- In October 2001 the deceased nominated Ms Kourea as the beneficiary of his life insurance policy. She was subsequently given a power of appointment in respect of the deceased’s family trust.
- In April 2009 the deceased and Ms Kourea consulted the deceased’s solicitors to prepare a Will. In this meeting the deceased unambiguously identified Ms Kourea as his de facto partner and indicated that they intended to get married in the future and have children. The deceased told his solicitor that he wanted Ms Kourea to control his family trust when he died and that she would otherwise be an equal beneficiary of his estate with his son.
- Ms Kourea was involved in the decoration of the deceased’s Rozelle home after it was renovated in 2002 and regularly bought items for this home.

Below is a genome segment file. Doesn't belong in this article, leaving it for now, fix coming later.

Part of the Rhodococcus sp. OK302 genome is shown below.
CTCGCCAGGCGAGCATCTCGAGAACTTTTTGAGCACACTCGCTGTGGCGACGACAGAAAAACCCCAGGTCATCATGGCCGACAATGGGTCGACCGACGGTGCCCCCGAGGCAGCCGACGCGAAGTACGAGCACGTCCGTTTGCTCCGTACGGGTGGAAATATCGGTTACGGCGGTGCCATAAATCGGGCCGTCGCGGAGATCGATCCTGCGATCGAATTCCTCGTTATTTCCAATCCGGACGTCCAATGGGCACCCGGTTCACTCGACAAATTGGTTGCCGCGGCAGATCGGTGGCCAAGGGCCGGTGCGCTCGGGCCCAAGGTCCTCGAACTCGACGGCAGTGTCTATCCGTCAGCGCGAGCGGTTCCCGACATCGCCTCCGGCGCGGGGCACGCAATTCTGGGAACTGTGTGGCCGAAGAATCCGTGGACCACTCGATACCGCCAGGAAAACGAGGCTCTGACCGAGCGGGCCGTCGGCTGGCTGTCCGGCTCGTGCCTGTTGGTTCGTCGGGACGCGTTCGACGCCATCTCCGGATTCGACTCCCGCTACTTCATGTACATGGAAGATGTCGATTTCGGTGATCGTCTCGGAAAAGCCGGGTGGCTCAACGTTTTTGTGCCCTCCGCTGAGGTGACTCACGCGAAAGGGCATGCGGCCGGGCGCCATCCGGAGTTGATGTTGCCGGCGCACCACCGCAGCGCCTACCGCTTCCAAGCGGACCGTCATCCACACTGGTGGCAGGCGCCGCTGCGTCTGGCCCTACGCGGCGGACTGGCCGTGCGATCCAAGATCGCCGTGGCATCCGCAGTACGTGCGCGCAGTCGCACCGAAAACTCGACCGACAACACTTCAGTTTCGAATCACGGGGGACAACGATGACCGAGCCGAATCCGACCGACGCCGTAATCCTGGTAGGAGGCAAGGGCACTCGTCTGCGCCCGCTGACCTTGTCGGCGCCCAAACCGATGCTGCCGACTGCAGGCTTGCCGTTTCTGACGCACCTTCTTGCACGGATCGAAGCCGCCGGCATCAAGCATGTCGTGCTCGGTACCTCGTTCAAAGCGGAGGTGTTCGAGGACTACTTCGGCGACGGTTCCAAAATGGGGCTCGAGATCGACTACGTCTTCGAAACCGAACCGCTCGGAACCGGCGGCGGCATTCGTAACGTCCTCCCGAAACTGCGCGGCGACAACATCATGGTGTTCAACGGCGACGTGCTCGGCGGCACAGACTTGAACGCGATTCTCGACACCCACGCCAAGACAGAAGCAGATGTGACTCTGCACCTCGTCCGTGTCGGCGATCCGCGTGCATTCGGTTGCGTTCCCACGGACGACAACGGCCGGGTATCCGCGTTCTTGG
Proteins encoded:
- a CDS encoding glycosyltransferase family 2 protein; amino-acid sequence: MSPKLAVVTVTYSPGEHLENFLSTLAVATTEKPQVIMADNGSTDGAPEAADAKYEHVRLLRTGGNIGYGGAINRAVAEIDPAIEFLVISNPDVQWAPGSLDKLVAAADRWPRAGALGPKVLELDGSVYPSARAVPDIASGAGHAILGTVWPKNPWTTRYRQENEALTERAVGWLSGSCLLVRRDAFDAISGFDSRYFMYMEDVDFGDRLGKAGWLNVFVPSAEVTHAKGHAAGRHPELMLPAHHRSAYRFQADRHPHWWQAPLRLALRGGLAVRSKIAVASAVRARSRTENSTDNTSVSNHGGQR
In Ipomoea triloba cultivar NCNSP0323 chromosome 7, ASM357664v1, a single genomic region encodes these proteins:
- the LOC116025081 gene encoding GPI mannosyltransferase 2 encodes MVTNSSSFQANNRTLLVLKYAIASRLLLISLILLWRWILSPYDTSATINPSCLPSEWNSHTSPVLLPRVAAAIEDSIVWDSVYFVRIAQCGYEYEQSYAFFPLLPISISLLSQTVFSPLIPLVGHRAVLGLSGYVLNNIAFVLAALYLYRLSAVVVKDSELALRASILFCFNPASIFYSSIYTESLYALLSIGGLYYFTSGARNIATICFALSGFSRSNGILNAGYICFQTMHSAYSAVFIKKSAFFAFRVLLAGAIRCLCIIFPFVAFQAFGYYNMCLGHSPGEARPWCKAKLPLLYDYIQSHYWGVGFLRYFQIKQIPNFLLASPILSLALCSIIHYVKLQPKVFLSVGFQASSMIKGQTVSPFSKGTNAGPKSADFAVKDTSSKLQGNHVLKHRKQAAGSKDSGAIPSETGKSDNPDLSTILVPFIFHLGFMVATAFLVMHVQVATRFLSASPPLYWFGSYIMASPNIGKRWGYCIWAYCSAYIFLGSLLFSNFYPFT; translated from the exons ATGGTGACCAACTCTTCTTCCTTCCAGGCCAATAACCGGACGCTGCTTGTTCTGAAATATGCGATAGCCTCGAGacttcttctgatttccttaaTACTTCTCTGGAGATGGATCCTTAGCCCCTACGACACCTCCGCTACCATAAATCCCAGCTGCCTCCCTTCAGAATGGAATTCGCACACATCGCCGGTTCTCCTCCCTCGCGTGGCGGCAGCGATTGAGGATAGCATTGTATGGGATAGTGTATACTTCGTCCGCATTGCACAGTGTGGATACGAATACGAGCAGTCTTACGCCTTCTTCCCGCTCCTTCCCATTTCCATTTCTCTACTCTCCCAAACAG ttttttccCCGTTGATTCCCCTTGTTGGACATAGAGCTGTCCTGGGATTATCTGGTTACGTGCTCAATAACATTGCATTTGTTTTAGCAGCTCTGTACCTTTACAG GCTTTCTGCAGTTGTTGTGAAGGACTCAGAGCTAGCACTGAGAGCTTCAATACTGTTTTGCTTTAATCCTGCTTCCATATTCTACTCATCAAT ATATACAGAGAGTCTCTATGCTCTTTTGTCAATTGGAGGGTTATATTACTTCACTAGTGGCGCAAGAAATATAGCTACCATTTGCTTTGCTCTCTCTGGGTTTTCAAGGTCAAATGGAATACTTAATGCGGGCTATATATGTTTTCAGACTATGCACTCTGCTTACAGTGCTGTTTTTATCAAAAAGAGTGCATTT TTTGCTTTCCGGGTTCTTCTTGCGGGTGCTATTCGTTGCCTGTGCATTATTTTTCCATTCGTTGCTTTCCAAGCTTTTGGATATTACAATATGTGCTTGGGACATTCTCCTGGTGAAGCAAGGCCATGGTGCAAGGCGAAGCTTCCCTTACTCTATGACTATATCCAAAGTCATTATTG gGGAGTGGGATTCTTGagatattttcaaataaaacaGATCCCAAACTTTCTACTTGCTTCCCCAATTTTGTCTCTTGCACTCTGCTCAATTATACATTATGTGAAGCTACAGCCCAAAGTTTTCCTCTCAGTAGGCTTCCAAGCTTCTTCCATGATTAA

- Ms Kourea and the deceased used the same email address.
After determining that Ms Kourea was an eligible person by way of being a de facto partner of the deceased His Honour determined that deceased had not made adequate provision for Ms Kourea or his two children and that there were inadequate funds in the estate to make any provision for any of them without designating those funds in the family trust and superannuation fund as notional estate.
All parties agreed that these funds should be designated as notional estate and His Honour saw no impediment to this approach as there were no third party interests in the trust.
The judge’s decision – 50% to the de facto, 50% to the children.
Although Ms Kourea’s counsel submitted that she should receive all of the assets in the family trust so that she could continue to reside in the deceased’s home, Slattery J rejected this approach.